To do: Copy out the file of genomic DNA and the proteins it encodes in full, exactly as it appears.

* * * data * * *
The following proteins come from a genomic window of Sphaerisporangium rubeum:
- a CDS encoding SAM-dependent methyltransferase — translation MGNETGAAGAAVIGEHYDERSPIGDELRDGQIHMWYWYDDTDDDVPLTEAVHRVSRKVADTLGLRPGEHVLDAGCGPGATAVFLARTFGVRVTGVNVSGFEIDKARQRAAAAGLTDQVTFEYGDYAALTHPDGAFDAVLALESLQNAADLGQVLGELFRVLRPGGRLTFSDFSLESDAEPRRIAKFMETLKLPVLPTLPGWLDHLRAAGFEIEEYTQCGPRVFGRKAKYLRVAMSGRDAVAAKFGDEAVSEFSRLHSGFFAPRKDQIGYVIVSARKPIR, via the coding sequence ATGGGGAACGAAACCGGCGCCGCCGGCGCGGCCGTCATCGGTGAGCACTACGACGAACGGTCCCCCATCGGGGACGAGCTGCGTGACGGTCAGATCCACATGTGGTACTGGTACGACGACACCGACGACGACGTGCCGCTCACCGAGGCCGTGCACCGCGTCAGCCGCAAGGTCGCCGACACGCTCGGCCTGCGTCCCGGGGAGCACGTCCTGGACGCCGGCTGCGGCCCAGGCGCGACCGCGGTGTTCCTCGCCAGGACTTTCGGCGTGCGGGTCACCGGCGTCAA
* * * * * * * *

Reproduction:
The following proteins come from a genomic window of Sphaerisporangium rubeum:
- a CDS encoding SAM-dependent methyltransferase — translation MGNETGAAGAAVIGEHYDERSPIGDELRDGQIHMWYWYDDTDDDVPLTEAVHRVSRKVADTLGLRPGEHVLDAGCGPGATAVFLARTFGVRVTGVNVSGFEIDKARQRAAAAGLTDQVTFEYGDYAALTHPDGAFDAVLALESLQNAADLGQVLGELFRVLRPGGRLTFSDFSLESDAEPRRIAKFMETLKLPVLPTLPGWLDHLRAAGFEIEEYTQCGPRVFGRKAKYLRVAMSGRDAVAAKFGDEAVSEFSRLHSGFFAPRKDQIGYVIVSARKPIR, via the coding sequence ATGGGGAACGAAACCGGCGCCGCCGGCGCGGCCGTCATCGGTGAGCACTACGACGAACGGTCCCCCATCGGGGACGAGCTGCGTGACGGTCAGATCCACATGTGGTACTGGTACGACGACACCGACGACGACGTGCCGCTCACCGAGGCCGTGCACCGCGTCAGCCGCAAGGTCGCCGACACGCTCGGCCTGCGTCCCGGGGAGCACGTCCTGGACGCCGGCTGCGGCCCAGGCGCGACCGCGGTGTTCCTCGCCAGGACTTTCGGCGTGCGGGTCACCGGCGTCAA